The University of Washington Botany Greenhouse is a prime candidate for rainwater reclamation. Capturing rainwater that flows through the existing gutter system and re-routing it to storage tanks located within the confines of the greenhouse would save from purchasing city water, increase the quality of water used for irrigation, save energy currently used to warm irrigation water, and dramatically increase the thermal mass of the enclosed greenhouse space which would save on space heating energy demands.
The greenhouse demands approximately 350 gallons of water per day (corresponding to 128,000 gallons of water annually). In order to adequately meet this demand there must be a balance between the quantity of rain falling on the roof and the physical storing capacity of the greenhouse. It turns out that the limiting factor is the storing capacity of the greenhouse. To date there is available space underneath six of the tables to store six, 3ft diameter by 32ft long water tanks, allowing for a maximum storing capacity of 7050 gallons at any given time. These tanks would not impose a spatial burden on the greenhouse and could be connected to existing plumbing systems with relative ease. A volume calculation that took into consideration the average monthly rainfall rates in Seattle (in ft) and the available roof area that projects onto the floor of the greenhouse (in ft^2) gave the volume of rainwater supplied equal to 92,800 gallons/year. This accounts for 73% of the total water demanded, or in other words, 265 days of irrigation. As stated above, physical restrictions within the greenhouse are limiting the number of tanks to six. However, a year or two from now if it is decided that the rainwater reclamation system is effective enough to warrant an increase in storage capacity, it would be very possible to relocate materials currently located underneath the tables to a new location, freeing space for additional tanks. This proposal focuses on six tanks because it utilizes the space that is currently available, and also because inherent in any rainwater collection system is uncertainty in rainfall rates and overall system functionality. At this point in time 73% is a happy medium between available space, adequate irrigation supply, and reducing overflow potential on a high volume rain day.
Environmental impact: The first benefit of this system is the reduction in city water usage. The proposed system is expected to save the university 92,800 gallons of water/year, with the potential for even more savings further down the road. Rainwater is healthier for the plants than city water because of its lower pH and reduced TDS (Total Dissolved Solids count). A second advantage is the added thermal mass that the six tanks would bring to the greenhouse. Greenhouses are notorious for heating up quickly when the sun is out and losing heat when the sun is gone. This results in the venting of warm air during the day, and the consumption of energy (steam) at night. Right now there is a deficiency of mass capable of storing heat in the greenhouse. By dramatically increasing the thermal mass of the structure, we can reduce the venting of energy by day and reduce the addition of energy at night. Additionally, since the water from the roof will acclimate to room temperature, it will no longer be necessary to add warm water prior to irrigating. One last, but far from trivial benefit would be the reduction of run-off going into the city sewer system. Seattle faces significant challenges to water-treatment facilities by the fact that our storm water is combined with our sewerage.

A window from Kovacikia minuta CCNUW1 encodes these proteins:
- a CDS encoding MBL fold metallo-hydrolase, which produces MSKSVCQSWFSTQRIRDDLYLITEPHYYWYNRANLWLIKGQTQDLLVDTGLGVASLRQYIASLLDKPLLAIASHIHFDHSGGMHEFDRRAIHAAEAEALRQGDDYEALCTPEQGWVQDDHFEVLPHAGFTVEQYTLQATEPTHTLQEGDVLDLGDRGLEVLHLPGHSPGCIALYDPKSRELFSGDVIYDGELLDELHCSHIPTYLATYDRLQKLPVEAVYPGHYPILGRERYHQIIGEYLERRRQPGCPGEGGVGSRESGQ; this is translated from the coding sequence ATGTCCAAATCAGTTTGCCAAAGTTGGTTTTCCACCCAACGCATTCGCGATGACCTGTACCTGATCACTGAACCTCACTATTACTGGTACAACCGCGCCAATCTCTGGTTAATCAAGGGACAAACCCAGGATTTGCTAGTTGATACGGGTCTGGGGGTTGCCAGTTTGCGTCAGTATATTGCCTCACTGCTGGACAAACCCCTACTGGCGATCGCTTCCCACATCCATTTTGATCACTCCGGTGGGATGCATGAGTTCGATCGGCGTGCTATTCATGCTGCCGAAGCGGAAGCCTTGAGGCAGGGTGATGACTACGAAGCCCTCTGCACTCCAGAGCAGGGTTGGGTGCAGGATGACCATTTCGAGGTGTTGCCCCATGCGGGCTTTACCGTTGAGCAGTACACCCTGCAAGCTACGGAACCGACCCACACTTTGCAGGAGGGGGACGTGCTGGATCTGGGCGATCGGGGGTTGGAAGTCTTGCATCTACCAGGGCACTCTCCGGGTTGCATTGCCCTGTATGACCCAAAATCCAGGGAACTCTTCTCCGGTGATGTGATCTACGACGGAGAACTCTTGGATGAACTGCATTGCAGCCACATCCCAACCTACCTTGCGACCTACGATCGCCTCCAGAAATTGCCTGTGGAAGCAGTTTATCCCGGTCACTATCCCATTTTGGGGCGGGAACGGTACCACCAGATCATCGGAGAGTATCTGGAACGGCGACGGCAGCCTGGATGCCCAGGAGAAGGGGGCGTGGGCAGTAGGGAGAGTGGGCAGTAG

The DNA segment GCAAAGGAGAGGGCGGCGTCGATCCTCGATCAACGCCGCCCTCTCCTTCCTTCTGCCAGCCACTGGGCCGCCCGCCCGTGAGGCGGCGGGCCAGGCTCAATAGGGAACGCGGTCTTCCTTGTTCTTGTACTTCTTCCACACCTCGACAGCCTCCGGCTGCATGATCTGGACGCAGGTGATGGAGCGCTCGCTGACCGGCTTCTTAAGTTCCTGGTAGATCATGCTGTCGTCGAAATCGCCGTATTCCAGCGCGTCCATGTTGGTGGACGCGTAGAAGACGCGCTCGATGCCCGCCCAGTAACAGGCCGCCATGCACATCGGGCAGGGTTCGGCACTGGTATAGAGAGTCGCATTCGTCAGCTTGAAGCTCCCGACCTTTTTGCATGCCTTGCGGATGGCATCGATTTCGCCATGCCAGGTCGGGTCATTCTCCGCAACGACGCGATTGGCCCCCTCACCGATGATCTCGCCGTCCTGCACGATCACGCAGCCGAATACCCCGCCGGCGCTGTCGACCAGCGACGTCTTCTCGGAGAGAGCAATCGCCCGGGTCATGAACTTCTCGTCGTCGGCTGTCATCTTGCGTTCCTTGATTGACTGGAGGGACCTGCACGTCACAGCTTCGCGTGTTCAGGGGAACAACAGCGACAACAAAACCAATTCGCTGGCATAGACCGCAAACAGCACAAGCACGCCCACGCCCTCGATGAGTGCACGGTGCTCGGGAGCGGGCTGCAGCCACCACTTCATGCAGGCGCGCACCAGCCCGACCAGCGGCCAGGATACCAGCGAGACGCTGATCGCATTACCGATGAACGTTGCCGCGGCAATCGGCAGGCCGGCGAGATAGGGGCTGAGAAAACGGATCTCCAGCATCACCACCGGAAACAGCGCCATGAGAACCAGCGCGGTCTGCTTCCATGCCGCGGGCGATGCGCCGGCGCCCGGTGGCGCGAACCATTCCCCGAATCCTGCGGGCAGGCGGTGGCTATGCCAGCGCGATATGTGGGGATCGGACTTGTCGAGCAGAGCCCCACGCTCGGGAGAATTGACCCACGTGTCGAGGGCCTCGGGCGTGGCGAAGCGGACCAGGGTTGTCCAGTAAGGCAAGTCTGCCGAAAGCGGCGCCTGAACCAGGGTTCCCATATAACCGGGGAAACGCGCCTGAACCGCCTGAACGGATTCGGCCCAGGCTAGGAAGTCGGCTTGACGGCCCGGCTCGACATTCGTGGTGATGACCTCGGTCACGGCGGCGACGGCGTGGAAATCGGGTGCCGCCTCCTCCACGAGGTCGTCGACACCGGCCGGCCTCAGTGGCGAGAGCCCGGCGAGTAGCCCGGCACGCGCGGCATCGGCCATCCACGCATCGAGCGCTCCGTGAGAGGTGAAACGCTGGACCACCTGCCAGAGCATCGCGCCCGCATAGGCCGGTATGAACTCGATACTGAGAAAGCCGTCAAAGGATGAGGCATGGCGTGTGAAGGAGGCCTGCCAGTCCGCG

Student Leadership and Involvement: This project is simple enough to be handled and managed almost entirely by dedicated students who are willing to put the time and effort into seeing each step through to its entirety. It doesn’t require vast technical knowledge on any one subject and it also provides students with real life project management experience under the supervision of professionals. Doug Ewing, the greenhouse manager, is highly knowledgeable with everything relating to the greenhouse and what it needs to run properly. Depending on how much freedom we are granted by facility services, there should be ample opportunity for a number of interested students to help with the installation process as well as routine maintenance checks once the system is in place. I can personally list 10 underclassmen (mainly pre-engineers) that have expressed interest in helping with the project.
Education, Outreach, and Behavior Change: One of the main goals of this project is to spread the concept, methods, and benefits of rainwater harvesting. At this writing, similar systems exist in Seattle but are more focused on turning rainwater into a potable source of drinking water. Very few systems, if any, use rainwater for the irrigation of greenhouse plants. The results of this project will serve as a guideline for systems of a similar nature located in a similar climate. Once the system is in place a continuous stream of data may be collected and interpreted as the seasons progress. Gallons of city water saved, heating energy saved, plant health before/after implementation, consecutive days with/without rainfall, etc. This data could then be used as a compelling argument to spread the use of similar systems in various regions around the Northwest.
Feasibility, Accountability, and Sustainability: The greenhouse manager Doug Ewing has been in direct contact with a few representatives from facility services in the capital projects department. The senior project estimator John Barker is currently on vacation but has agreed to bid the project. He gets back March 11th. We have already received an estimate on material costs that includes the tanks, pump, pressure tank, and piping. This figure came out to be $24,500. What remains to be priced is the cost of labor, which will be forthcoming upon the arrival of Mr. Barker.